Tuesday, January 23, 2018

Valknut Gameplay Review

I'm playing Valknut, a city building simulation by Dyrnwyn Games.

The game features a ten-mission campaign, randomly generated skirmish modes, and a three-scenario tutorial (although you can’t access the third mission). The interface is entirely too small at high resolutions, there a limited keyboard hotkeys for performing actions, you have to manually rotate buildings (it won’t figure out the correct orientation on its own), and informative tool-tips about population and resources are not present (I have no idea what half of the icons mean, nor how many people work in a building or live in a house). Raw resources (wood, iron, stone, clay) are collected at certain buildings and processed at others (pottery, jewelry, rope, tools); only certain resources can be produced on each island (typically limited to specific crops), which may have had interesting strategic repercussions if the rest of the game was better. People randomly die due to hypothermia or starvation before you have a chance to build the appropriate buildings and even if sufficient supplies are available. Also, resource stocks can fail to grow (especially wood) with no indication as to why (is the wood being used? do you not have enough population to collect wood? is there an extra processing step?). Valknut is an unfinished game that doesn’t provide enough information on how your town is running.

Thursday, January 18, 2018

Nantucket Gameplay Review

I'm playing Nantucket, a role-playing seafaring strategy game by Picaresque Studio and Fish Eagle.

Taking place during the height of whaling, the core of the game is business management: hunt whales, earn money, trade goods, hire crew, and upgrade the ship. Quests are available to search specific locations for new whales or find lost ships. Whaling areas are not randomized each game, which drastically reduces replay value (my only major complaint about the game). Naval encounters are resolved using cards and dice rolls: each crewmember has a chance of rolling a card each turn, which can attack enemies or buff friendly units. More experience crewmembers will have access to more interesting options for their cards, and striking a good balance of offensive and defensive possibilities is a core strategy of the game. Overall, Nantucket offers a unique setting for the business management game with satisfying, though repetitive, card-based battle resolution.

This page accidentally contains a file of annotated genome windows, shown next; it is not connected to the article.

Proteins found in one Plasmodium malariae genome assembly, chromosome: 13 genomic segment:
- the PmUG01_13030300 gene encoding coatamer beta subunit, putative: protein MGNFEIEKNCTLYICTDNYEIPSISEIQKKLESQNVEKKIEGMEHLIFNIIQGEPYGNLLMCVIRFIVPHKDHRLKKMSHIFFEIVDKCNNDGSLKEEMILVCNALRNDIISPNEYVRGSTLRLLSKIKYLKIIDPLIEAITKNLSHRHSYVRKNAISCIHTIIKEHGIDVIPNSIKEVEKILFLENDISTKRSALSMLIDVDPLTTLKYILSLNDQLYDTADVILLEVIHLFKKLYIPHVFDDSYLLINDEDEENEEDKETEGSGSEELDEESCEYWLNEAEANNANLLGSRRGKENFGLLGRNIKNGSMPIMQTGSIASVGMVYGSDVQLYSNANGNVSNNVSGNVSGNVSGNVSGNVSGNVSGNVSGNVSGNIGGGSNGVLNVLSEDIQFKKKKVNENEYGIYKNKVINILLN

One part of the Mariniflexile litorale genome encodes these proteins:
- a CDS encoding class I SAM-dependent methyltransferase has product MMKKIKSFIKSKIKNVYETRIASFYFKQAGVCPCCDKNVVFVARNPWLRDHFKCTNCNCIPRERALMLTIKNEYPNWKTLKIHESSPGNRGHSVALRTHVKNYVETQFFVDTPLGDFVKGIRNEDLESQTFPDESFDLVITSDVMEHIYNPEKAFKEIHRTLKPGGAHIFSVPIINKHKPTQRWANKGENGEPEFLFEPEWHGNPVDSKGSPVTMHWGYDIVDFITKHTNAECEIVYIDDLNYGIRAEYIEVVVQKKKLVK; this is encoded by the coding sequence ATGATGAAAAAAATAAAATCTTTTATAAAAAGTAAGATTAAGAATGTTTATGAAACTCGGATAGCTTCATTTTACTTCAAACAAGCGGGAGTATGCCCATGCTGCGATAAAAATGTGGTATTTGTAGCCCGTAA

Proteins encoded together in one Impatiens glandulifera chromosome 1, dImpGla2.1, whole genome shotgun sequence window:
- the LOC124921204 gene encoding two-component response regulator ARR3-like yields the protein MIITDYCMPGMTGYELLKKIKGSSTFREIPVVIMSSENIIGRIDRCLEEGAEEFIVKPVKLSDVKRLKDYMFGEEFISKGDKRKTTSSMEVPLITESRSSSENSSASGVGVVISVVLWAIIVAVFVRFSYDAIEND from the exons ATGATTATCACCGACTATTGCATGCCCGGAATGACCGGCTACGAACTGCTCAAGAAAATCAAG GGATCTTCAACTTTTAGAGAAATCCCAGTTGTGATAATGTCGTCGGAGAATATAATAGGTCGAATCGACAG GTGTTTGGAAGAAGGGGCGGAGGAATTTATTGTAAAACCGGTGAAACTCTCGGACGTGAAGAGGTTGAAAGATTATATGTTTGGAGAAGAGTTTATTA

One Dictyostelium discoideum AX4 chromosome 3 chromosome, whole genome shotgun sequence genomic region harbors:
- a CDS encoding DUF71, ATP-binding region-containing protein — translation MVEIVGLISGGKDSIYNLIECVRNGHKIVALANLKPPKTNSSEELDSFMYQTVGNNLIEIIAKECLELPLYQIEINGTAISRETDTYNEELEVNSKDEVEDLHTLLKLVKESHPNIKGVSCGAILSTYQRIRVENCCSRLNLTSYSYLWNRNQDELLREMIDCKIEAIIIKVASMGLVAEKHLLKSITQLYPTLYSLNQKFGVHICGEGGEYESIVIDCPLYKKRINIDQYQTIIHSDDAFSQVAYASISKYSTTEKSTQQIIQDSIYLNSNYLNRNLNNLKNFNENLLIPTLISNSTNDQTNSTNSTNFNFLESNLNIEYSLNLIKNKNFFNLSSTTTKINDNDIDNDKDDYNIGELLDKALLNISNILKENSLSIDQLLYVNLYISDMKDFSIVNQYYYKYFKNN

Monday, January 15, 2018

Sky Is Arrows Gameplay Review

I'm playing Sky Is Arrows, a role-playing action strategy game by 2,000 Damage and Sometimes You.

NOTE: The "P" key pauses the game. I am not good at reading directions.

A mixture of roguelike, action role-playing game, and real-time strategy game, the goal is to explore randomly generated levels to find the enemy castle that must be defeated before moving on to the next map. In each map, there are enemy encounters, loot chests, and items to provide bonuses. Gold can be spent to recruit new troops or improve your castle (to defend against the occasional enemy attack), and experience points are used to upgrade the stats of the hero. The game is light on features (you can’t save or pause the game (though each match is short, 15 minutes at the most), the maximum resolution is 1080, and hotkeys cannot be changed), though there is a selection of heros with different spells and the maps are different every time. Real-time battles are chaotic, namely because it is difficult to control troops (partially because they move on their own, and partially due to the control scheme that can’t be altered) and using spells can be imprecise. You never feel like you are totally in control of the battles, which makes them lose some appeal. While Sky Is Arrows has a unique combination of mechanics, the features and battles are lacking.